By Deborah Williams
Children all across the country have either just completed the school year or have just a few more weeks before it ends. Of course, they are looking forward to long, lazy days that will require none of their typical school-day routine, and that includes none of the academic demands or mental rigor that their educators expect. While students expect this two-month downtime to relax and pursue fun and leisure activities, their parents should realize that allowing them to avoid all academic pursuits will bring on the dreaded “Summer Slide.”
Researchers have proven that the average student who is not engaged in academic activity during the summer will lose about two months of previously acquired academic skills by the time the new school year begins. Many parents turn to subject-focused camps and one-to-one tutoring services to make sure that their children do not slide during the summer and to even advance in their skills when possible. However, in these tough economic times, those kinds of opportunities may not be an option.
A recent post by Patrick Honner and Holly Epstein Ojalvo on the New York Times education blog, “These Days are Numbered: Eight Summer Math Ideas,” offers eight math ideas for parents to engage their children this summer:
- Go for the Gold – The authors suggest using the final standings, medal counts, world records, and economic impact for the host city as starting points for math activities such as making graphs to improve math skills.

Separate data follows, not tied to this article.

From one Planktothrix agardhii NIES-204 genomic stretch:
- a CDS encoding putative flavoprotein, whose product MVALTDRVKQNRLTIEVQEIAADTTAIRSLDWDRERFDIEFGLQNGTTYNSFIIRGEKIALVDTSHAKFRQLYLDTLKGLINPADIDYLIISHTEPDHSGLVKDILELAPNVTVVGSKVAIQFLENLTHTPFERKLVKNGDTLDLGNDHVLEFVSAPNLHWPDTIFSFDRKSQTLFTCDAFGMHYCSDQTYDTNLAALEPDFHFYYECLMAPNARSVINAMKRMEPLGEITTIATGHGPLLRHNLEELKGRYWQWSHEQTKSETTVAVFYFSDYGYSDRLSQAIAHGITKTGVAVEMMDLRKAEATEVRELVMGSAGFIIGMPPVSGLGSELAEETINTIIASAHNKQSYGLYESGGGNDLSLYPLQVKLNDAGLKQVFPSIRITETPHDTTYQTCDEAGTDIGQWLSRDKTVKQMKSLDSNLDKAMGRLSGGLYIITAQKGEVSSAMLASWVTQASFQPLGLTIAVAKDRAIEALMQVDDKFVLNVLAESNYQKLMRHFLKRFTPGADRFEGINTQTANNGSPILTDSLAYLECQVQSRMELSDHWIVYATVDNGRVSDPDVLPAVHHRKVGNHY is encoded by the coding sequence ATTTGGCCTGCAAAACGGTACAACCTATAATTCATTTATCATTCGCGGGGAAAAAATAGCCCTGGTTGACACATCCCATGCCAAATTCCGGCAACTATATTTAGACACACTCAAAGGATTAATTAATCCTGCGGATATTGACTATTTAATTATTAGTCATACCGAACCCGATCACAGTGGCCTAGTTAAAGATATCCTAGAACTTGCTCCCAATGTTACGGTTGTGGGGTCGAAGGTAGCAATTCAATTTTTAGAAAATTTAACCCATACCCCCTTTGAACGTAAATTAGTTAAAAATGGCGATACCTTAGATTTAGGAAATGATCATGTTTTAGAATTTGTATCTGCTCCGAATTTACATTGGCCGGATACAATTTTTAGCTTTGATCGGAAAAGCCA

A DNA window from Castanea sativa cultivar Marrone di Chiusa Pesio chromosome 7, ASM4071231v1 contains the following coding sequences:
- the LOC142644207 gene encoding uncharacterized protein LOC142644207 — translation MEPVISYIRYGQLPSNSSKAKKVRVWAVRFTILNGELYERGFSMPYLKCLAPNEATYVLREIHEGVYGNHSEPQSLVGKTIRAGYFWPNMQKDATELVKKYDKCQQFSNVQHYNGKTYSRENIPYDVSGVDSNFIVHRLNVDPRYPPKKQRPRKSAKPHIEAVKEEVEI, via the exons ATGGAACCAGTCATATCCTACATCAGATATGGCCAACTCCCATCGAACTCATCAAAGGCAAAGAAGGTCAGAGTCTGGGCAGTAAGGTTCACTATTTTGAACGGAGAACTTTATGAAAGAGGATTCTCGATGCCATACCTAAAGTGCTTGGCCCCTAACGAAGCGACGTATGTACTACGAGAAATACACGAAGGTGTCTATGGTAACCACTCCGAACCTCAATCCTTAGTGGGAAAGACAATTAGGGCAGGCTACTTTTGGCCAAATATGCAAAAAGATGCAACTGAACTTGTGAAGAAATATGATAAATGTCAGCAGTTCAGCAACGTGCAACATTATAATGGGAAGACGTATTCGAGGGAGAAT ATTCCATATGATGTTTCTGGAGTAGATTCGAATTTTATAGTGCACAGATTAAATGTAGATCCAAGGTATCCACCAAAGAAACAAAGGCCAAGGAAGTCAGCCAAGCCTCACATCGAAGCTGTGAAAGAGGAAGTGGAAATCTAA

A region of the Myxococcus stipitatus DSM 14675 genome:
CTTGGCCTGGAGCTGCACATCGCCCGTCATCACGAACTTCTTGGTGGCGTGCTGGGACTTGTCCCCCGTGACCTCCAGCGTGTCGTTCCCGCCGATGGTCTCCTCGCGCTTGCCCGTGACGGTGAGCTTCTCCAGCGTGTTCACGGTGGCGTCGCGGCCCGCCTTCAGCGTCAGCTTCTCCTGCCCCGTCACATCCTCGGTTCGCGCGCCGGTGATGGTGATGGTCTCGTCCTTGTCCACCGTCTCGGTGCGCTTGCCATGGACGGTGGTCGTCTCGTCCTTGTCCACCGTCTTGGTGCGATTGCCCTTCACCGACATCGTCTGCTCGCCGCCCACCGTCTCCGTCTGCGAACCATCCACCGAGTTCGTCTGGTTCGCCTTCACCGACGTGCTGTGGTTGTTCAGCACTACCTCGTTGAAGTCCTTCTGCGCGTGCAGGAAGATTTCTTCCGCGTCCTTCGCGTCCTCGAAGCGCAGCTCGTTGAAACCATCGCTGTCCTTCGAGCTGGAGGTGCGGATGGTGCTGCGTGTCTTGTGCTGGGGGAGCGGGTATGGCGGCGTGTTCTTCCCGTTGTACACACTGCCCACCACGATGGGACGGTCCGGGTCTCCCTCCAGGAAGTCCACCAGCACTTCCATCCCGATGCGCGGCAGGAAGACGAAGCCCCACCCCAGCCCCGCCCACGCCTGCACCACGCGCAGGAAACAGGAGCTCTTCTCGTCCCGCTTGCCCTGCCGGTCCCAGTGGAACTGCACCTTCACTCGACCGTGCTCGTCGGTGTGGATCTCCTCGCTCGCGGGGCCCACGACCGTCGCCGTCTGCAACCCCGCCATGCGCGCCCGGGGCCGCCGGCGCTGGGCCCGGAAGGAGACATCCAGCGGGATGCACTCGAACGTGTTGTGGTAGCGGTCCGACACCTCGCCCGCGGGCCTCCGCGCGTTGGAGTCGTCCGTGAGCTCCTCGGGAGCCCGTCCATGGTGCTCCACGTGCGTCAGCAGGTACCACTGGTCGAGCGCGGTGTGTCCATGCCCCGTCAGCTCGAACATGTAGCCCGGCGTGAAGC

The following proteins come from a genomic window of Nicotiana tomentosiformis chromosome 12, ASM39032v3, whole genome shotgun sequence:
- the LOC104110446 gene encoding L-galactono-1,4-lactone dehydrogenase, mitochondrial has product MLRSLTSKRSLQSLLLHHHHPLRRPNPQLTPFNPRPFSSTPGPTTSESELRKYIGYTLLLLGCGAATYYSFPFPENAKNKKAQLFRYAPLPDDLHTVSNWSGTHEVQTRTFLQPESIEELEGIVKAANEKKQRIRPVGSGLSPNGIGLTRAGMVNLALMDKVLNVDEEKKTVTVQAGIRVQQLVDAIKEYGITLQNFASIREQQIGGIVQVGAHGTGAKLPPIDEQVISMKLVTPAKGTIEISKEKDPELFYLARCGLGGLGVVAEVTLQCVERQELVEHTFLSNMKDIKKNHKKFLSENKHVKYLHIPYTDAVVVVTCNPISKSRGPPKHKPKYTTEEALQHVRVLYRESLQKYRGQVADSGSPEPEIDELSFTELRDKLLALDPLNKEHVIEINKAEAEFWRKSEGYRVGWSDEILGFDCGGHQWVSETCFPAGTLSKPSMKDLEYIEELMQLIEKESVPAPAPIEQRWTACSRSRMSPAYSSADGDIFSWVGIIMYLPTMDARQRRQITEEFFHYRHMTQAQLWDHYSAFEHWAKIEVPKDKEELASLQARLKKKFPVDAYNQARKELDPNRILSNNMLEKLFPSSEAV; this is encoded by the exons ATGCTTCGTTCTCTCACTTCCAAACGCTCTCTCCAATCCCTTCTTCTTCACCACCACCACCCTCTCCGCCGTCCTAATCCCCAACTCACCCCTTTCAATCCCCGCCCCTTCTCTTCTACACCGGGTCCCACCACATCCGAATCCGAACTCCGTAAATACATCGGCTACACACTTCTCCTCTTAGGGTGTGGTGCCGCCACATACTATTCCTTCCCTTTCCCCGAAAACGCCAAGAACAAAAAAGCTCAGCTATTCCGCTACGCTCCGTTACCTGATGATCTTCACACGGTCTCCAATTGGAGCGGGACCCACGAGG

- Watch Those Stocks – Have your child identify companies to chart their stock performance over the summer.
- Get Out of Town – The researching and planning for a trip—real or imaginary—can be the launching pad for several math activities that can include flight price comparisons, creating a budget, etc.
- The Race for the Pennant… – Use the summer to have your child follow how well his or her favorite baseball team does this summer.
- …And the White House – This summer’s presidential campaign is a good time to have your child track the progress of the candidates and the candidates’ total donations.
- Parse Personal Data – Have your child keep a record of some of his or her personal routines, like how much time they spend on social media. The following link will take you to a video about how major retailers use personal data in their businesses: http://video.nytimes.com/video/2012/02/17/magazine/100000001367956/timescast–retailers-predictions.html
- Track Weather Patterns – Your child can track temperature trends to see if there is any validity to the theories.
- Chart Summer Blockbusters – Have your child keep track of the box-office numbers to keep track of how this summer’s movies will fare with the movie-going public.